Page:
Cost of Buying a Horse in Kenya

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Man and horse have shared a special bond throughout history for thousands of years.

In the past, humans have used horses for war, transportation, food, companionship, work and sport. The most common use of horses right now is pleasure riding and horse-racing.

Many individuals think that owning a horse is very expensive, which is not the case.

This article explains the factors determining the cost of horses and the current cost of owning and maintaining a horse in Kenya.

Factors Determining the Price of Horses

The prices of horses depend on several factors such as age, breed, health and training levels.

  • Age: The prime age of horses is between 4 – 16 years. Horses at this age are expected to cost more than older ones. Note that older does not necessarily mean worthless.
  • Breed: The breed of a horse influences its price. Usually, Thoroughbreds, Fusaichi Pegasus and Dutch Warmblood are the most expensive breeds of horses. Quarter horse, Mustang and Standardbred are the budget-friendly breeds available in Kenya.
  • Health Factors: A healthy horse is more expensive than one with underlying health conditions. However, a horse with a minor condition can be used for recreational and riding activities.
  • Training Levels: A highly trained horse is more expensive than an untrained one. If you can afford hiring a horse trainer, you can even buy untrained horses and train them according to your needs.

If buying horses for racing purposes, ensure that they have strong foot muscles and can make a good jump.

Cost of a Foal in Kenya

cost of buying a foal in kenya

A foal is a young horse, usually under a year old. The cost of buying a foal in Kenya is estimated to be between Kes. 100,000 – Kes. 250,000.

Price of Ponies

cost of buying a pony in kenya

Ponies are smaller than regular horses in height. They cost between Kes. 250,000 to Kes. 500,000 depending on age, breed and training levels.

Cost of Buying a Mature Horse in Kenya

Mature and healthy horses cost between Kes. 500,000 – Kes. 2,500,000.

Tip: Do not choose a horse because of cheap prices. You may end up paying more for veterinary and training fees, getting into more expenses in the long run.

Andu de Joit caring for horses

Anja du Joit, the owner of Malo Stables in Karen, says that Thoroughbreds are the most common breed of horses in Kenya.

Normally, a fully-grown one would probably go for about Sh500,000 and since it has been working really hard as athletes, it needs about six months to rest, recover its joints and muscles then you can start somewhat retraining it to get the racing out of their head.” She told Business Daily Africa.

Anja says that some imported horses have been introduced to steroids and horse owners should get them off that.

“Often, they will surprise you and turn into the most wonderful animals,” She adds.

Horse Riding Price in Kenya

Horse riding cost Kes. 6,000 per hour. Usually, most agencies like Malo Stables offer a prepaid package of Kes. 55,000 for 10 hour riding at the foot of Ngong Hills and Dagoretti Forests.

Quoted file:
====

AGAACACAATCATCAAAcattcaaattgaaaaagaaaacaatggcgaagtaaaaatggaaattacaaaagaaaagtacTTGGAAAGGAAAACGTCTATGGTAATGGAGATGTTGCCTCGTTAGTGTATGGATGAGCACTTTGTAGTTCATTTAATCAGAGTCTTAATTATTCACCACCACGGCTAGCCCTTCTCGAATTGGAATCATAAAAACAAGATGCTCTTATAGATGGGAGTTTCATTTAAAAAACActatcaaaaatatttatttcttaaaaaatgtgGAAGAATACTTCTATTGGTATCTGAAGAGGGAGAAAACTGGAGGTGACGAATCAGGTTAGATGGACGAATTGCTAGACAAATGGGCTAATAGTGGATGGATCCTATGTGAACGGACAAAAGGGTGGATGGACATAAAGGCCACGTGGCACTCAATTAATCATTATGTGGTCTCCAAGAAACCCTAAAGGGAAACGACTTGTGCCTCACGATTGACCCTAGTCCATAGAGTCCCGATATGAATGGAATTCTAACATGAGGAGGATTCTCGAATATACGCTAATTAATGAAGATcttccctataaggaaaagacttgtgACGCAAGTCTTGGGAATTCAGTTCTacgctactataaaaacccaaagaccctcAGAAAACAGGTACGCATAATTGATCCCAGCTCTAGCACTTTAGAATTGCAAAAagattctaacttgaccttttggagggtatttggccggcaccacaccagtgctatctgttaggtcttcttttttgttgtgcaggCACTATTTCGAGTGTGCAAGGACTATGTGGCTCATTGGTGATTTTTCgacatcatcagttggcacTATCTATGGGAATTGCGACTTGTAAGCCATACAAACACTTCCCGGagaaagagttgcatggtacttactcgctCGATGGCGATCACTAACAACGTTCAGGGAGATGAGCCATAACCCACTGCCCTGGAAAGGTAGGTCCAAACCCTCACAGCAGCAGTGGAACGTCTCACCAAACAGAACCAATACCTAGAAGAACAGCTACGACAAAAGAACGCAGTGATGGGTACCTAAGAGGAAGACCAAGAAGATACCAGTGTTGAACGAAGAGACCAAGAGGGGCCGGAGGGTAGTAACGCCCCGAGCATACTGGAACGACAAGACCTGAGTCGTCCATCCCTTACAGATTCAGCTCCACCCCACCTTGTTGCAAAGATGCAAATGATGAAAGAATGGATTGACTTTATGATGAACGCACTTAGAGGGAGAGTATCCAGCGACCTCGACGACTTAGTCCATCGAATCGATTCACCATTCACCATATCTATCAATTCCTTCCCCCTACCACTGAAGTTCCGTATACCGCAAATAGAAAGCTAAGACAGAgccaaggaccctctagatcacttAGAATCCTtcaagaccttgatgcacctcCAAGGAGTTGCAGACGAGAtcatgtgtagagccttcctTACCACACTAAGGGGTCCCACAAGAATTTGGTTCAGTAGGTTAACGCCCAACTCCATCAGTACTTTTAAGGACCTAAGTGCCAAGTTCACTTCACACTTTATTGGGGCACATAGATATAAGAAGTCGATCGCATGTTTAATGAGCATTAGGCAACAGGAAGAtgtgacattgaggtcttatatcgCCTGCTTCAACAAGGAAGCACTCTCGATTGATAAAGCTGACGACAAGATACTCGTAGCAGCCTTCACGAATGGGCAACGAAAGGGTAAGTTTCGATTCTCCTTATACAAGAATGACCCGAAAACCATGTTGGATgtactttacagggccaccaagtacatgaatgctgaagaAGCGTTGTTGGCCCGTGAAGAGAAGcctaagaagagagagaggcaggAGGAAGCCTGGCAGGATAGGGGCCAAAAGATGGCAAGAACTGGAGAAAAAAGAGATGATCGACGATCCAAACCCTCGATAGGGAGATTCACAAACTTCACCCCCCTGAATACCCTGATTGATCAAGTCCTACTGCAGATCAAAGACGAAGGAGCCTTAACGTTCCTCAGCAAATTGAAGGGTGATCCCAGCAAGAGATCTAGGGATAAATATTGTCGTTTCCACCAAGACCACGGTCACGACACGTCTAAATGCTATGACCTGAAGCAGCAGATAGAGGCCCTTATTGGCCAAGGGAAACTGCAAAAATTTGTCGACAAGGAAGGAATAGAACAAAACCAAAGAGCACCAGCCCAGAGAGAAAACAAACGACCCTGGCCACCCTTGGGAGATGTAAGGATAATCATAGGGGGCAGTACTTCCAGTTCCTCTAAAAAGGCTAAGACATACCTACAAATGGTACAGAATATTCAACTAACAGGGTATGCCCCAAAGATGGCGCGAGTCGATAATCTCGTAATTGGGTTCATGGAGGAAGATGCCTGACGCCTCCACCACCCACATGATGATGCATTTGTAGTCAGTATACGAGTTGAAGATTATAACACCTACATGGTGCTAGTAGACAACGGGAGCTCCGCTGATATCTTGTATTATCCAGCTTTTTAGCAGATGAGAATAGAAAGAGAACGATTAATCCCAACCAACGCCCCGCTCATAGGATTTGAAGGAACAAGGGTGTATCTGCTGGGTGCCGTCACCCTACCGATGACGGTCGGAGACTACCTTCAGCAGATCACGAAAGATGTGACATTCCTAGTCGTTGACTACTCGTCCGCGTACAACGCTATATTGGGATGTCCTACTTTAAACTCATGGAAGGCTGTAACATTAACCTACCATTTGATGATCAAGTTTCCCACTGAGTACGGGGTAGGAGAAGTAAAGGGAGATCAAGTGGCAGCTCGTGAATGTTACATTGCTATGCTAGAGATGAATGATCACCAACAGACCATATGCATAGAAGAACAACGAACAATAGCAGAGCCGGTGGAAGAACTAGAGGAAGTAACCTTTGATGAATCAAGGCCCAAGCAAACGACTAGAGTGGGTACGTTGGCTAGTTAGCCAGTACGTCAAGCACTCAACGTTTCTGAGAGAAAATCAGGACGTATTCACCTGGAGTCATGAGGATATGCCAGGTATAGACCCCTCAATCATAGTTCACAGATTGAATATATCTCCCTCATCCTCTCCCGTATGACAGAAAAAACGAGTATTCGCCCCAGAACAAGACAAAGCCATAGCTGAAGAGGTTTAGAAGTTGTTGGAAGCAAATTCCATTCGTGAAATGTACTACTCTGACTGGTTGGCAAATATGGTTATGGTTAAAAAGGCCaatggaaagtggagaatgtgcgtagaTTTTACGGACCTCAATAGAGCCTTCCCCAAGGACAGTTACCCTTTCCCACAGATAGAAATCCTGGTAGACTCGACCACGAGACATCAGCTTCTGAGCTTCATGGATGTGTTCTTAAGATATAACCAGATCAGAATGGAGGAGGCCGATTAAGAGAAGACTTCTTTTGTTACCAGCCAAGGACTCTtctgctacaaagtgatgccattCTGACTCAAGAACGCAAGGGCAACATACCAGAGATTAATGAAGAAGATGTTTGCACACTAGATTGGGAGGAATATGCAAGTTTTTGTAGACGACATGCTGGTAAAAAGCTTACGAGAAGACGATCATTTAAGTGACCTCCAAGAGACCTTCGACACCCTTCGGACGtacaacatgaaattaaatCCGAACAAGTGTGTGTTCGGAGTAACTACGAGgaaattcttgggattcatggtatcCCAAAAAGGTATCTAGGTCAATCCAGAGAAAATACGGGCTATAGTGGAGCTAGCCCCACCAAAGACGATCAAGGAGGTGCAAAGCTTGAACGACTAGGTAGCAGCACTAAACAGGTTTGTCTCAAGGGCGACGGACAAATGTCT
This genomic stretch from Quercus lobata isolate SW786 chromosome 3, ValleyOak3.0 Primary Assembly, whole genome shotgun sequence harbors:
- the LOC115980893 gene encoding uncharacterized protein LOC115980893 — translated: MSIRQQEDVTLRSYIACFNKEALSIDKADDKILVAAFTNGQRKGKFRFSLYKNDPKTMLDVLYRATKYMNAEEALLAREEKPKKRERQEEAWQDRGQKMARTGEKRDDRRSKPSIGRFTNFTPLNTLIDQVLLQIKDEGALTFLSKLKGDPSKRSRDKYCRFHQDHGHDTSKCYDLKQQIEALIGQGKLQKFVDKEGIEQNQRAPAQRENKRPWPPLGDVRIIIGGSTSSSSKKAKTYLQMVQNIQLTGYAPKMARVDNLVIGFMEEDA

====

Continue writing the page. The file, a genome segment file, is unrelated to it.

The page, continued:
Other horse-riding places you can try include New Muthaiga Horse Riding Stables, Hardy Stud, Kitisuru, and Xina Horse Riding School.

Horse riding is not a difficult task – as many people like to imagine. It takes about 3 weeks – 1 year for one to completely master the art of horse riding.

The more you practice, the more you become perfect.

Maintenance Cost of Horses in Kenya

The cost of owning horses does not end with the purchase price. Horses are delicate animals and need more attention and maintenance.

You’ll incur the following maintenance costs:

  • Transport Costs: if you are importing the horse, you’ll likely incur transport cost and Import Duties. These costs can amount to Kes. 1.5 million.
  • Feeding: Horses consume grass and hay, but also salts, concentrates, fruits and vegetables can also enhance their diet.
  • Healthcare: Horses require frequent visits to the Vet. You’ll also need to buy additional vaccines to treat sick or injured horses.
  • Training: Horses can be trained for sports racing or riding purposes.
  • Supplies and Equipment: You’ll also need to pay for specific riding and grooming accessories such as stirrup leathers, saddles, riding pants, boots and helmet.

Final Word

That was the complete guide of the cost of buying a horse in Kenya. In case of any questions, feel free to comment below.


Moha is a professional blogger, writer and the founder of In simple terms, he is the person behind all the awesome posts on this blog.

This Post Has 3 Comments

  1. Simon Ochola

    You cannot use a sick horse for recreational activity and racing, we must care for them first. Think of as being forced to work when you have fever. I don’t think you’re horse keeper.

  2. Peter

    I need a horse to buy

  3. Allen Ofafa

    What’s the average annual maintenance costs for an adult horse? That’s inclusive of the feeds, vaccinations etc. I’m considering buying one.

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